Are you an active participant?
Are you an active participant in your employer’s retirement plan?
A “yes” answer can affect your federal income tax deduction for contributions to your traditional IRA.
For 2011 and 2012, the maximum contribution to a traditional IRA is $5,000 (plus an additional $1,000 when you’re over age 50). When you’re an active participant in your employer’s plan, how much of that you can deduct may be limited.
Not sure of your status?
Look at the middle box on line 13 of Form W-2 — the one labeled “Retirement plan.” When the box is checked, you’re considered an active participant.
The next question — should the box be checked? — can cause confusion for both employers who prepare Form W-2 and employees who use Form W-2 to file tax returns.
That’s because the rules differ for different types of plans. For example, when you’re eligible to participate in a defined benefit plan, you’re an active participant even if you choose to not take part. Your eligibility is enough to trigger “active” status.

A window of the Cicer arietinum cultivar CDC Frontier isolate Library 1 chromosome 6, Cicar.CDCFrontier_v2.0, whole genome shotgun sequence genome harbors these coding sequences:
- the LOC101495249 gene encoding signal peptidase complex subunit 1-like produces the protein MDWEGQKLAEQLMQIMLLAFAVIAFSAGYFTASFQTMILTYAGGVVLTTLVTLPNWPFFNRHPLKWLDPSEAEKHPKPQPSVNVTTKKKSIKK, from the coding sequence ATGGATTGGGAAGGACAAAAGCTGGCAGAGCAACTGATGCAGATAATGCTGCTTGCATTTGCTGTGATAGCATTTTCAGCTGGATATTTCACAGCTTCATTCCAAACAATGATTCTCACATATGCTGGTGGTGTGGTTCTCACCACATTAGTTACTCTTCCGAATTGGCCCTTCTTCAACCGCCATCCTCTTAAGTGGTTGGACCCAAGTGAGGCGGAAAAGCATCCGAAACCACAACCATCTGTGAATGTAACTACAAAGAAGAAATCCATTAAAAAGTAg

For 401(k) plans, you’re an active participant when you elect to make contributions. If you decide not to contribute, you may still be considered an active participant, depending on what other amounts were allocated to your account during the year.
Please call us at Dye Whitcomb 970.207.9724 if you need more information about the meaning of active participation. We’re ready to help.